GARAGE Sale in Prince Rupert Tuesday, February 2nd (8am - 12pm) 141 Metlakatla Road, Bay #4


24 HR Service & Installation, Hot Water Tanks, Heating, Appliances, Plumbing, Drainage, Gas Fitting

250-922-5772 FULL SERVICE Plumbing from Parker Dean. Fast, reliable, 24/7 service. Take $50 off your next job if you present this ad. Vancouver area. 1800-573-2928.

Roofing & Skylights Eco Rite Roofing for all your roofing needs. We roof 12 months a year. Life time shingles, 20 year warranty. AAA Rating with BBB. Give us a call for free estimate, seniors discount. 250-641-9468

a FIRE in you VOLUNTEER FIREFIGHTER RECRUIT DRIVE: Deadline to apply: February 15, 2016 Now Hiring Volunteer Fire fighters Apply in Person Terrace Fire Department or online:

Do you know your diabetes ABCs?


= AIC (measure of blood glucose levels over time) Recommended Target: 7.0% or below = Blood pressure Recommended Target: 130/80 mm Hg = Cholesterol Recommended Target: LDL: 2.0 mmol/L or lower. Total cholesterol to HDL ratio: below 4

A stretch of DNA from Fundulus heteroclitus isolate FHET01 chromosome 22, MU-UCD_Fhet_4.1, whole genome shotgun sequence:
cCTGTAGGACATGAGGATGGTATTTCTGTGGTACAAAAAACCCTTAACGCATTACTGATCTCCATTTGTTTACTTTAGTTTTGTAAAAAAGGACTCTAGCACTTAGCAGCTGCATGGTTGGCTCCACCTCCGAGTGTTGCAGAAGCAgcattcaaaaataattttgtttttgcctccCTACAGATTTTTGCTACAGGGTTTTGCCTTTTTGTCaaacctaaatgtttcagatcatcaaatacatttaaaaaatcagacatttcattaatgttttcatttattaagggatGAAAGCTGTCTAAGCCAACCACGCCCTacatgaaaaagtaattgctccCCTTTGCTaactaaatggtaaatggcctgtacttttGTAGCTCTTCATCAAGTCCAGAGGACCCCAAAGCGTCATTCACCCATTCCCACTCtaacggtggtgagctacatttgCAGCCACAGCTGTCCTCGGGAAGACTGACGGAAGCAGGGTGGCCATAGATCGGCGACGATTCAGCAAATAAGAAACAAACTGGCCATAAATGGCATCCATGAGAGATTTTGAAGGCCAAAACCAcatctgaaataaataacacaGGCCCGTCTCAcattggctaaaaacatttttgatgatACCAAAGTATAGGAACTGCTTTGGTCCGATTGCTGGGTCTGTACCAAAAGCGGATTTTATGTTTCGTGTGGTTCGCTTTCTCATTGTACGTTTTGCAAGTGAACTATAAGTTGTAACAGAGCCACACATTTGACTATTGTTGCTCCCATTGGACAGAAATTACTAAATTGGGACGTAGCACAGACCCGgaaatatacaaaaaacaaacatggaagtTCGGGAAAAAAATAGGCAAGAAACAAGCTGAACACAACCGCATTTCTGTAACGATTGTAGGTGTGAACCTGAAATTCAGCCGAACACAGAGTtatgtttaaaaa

If you have diabetes, you are at increased risk for heart disease and stroke, and other complications such as eye and kidney disease, nerve damage and foot problems. Keeping your blood glucose, blood pressure and cholesterol in a healthy range can reduce your risk of complications. For more information about staying healthy with diabetes, visit: CANADIAN







Financial Services

Is there



The City of Prince Rupert is currently looking for on volunteer directors interested in serving on the following boards:

Merchandise for Sale

Performing Arts Centre Society (1 opening) Airport Society (4 openings) Board of Variance (3 openings)

Tasty pasture raised in New Hazelton, chemical free, high omega3s whole or half cut, wrapped and frozen. Well priced! Delivery possible Call: 1-250-842-6031

If you are interested in helping shape the future of our community, please submit a letter of interest by February 29th, 2016. Please include a written description of your skills and experiences that are relevant to the position you are applying for. For more information on the committee, their work, duties, meeting times and other responsibilities, please contact: Corporate dministration ƥce 2nd Floor, City Hall 424 - 3rd Avenue West Ph: 627.0934 Email: